TelexFree’s incoming revenue. Rather, he disagrees with Soares’s conclusions based on the facts set forth in the affidavit. Soares acknowledged the existence of the back office system but opined that the ratio of participants buying into TelexFree as promoters versus people buying the phone plan was not likely to be substantially different for customers paying with bank deposits and credit cards as compared to customers paying through the back office. Even if that conclusion was questionable, the underlying facts were disclosed in the affidavit, and Merrill has not challenged their veracity. Accordingly, he has not shown any material misstatements to warrant a Franks hearing.
suppress all evidence derived from any and all search warrants issued pursuant to an affidavit of Special Agent John S. Soares, as the affidavit submitted in support of the search warrants contained false statements and/or reckless misstatements of fact, as well as material omissions of facts, all of which ultimately render the search warrants invalid, see Franks v. Delaware, 438 U.S. 154 (1978).
Just like other scammers caught in the act, he claims the search warrants were obtained through false statements, omitted material information, and that the search warrant affidavit does not establish probable cause to issue a warrant. Seems like many other Ponzi operators have made the same claim when they got caught; it did not work out well for them, either.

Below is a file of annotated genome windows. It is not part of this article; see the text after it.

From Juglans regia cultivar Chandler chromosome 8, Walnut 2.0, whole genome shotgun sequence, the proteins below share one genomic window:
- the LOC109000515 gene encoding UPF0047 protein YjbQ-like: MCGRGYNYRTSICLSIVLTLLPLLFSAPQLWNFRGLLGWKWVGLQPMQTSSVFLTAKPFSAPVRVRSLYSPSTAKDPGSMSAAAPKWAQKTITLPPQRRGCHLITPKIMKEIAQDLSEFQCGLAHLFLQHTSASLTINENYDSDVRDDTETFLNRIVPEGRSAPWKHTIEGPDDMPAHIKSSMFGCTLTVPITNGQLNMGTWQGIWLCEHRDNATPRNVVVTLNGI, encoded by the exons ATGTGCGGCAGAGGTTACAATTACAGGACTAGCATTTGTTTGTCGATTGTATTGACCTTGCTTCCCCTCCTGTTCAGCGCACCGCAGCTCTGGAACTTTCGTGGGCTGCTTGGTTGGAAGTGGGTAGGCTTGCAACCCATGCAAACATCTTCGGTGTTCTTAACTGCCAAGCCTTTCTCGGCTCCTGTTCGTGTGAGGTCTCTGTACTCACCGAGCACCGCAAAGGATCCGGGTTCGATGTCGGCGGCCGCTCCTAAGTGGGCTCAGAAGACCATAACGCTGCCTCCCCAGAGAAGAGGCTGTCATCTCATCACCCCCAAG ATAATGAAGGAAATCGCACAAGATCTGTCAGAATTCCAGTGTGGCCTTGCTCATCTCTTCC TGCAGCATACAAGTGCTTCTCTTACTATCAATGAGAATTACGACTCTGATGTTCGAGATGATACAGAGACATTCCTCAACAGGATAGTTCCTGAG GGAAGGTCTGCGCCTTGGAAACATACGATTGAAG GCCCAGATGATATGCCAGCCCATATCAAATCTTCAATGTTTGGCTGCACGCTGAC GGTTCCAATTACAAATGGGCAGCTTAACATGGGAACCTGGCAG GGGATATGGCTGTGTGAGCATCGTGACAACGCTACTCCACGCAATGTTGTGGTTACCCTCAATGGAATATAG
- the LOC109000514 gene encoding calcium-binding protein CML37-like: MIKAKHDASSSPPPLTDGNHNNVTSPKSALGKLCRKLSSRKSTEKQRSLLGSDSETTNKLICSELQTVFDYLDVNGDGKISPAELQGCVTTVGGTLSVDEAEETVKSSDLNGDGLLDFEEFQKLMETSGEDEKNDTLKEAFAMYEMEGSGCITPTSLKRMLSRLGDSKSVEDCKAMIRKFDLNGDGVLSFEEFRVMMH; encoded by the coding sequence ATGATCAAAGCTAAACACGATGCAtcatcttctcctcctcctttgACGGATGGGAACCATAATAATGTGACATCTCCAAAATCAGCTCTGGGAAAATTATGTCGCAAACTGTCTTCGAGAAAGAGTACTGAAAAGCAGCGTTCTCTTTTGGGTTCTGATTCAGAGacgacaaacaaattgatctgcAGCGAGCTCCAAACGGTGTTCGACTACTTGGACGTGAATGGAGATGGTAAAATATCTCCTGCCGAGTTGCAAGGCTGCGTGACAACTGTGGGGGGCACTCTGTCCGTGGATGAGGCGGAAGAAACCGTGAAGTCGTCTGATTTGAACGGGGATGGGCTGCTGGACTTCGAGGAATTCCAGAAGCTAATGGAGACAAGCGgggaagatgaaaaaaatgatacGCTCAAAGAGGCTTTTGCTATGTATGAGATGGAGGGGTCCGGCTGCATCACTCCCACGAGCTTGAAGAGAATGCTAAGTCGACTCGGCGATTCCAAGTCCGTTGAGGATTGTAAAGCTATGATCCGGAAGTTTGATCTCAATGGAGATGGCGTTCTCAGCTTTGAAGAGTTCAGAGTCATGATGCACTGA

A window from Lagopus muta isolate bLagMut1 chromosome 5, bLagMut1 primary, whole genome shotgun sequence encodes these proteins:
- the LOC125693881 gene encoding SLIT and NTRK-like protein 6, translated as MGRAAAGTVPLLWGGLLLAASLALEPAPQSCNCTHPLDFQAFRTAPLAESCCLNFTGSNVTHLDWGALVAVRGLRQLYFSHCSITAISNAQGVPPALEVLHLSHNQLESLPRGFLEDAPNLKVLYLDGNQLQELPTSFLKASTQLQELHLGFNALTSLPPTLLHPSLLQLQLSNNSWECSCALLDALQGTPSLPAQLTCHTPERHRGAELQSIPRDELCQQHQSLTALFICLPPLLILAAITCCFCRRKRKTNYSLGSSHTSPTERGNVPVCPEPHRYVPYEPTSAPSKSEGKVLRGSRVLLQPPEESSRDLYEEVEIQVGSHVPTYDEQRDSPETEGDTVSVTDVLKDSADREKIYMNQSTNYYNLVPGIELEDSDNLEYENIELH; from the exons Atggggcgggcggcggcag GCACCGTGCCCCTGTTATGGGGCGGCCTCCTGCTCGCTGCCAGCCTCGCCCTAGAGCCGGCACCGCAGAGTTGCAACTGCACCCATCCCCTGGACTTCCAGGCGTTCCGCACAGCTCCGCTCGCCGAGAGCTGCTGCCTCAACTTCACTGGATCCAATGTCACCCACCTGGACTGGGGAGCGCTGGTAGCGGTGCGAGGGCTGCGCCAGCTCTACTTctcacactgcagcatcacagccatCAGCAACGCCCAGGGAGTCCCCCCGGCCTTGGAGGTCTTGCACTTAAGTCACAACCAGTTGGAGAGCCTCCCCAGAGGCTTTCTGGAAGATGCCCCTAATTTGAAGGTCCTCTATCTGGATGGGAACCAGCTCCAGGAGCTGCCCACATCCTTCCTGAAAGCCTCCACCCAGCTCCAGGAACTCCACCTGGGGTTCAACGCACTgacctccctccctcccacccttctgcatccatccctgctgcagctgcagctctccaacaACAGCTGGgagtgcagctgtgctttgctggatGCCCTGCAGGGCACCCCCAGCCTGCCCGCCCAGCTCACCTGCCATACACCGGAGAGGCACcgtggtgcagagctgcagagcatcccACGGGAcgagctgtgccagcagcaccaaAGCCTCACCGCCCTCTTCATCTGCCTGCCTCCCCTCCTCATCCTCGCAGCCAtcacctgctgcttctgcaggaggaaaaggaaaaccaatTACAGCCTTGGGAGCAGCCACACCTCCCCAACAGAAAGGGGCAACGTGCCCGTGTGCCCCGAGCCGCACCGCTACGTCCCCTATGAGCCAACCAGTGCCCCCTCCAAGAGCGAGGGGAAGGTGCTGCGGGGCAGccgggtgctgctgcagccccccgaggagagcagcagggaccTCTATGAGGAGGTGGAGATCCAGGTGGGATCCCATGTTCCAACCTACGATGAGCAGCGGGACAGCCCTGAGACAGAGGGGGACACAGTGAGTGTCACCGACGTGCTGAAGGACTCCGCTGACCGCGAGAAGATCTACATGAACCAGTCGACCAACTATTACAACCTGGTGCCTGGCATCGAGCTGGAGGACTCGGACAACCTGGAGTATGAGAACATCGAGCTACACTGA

Today, Magistrate Judge Hillman denied these motions.
ANNOUNCEMENT FROM THE RECEIVER – August 29, 2016
On September 13, 2016 at 9:30 AM Dawn Wright-Olivares and Daniel Olivares will be sentenced in United States District Court for the Western District of North Carolina for their roles in the ZeekRewards Ponzi and pyramid scheme. The sentencing hearings are open to the public and will be held at the Federal Courthouse at 401 W. Trade Street, Charlotte, NC.
Victims of these offenses are entitled to be heard at sentencing. If a victim would like to have a letter describing the impact that ZeekRewards had on them submitted to the Court please send an email to HearingLetter@zeekrewardsreceivership.com. In particular, the Court would like to hear about any of the below circumstances: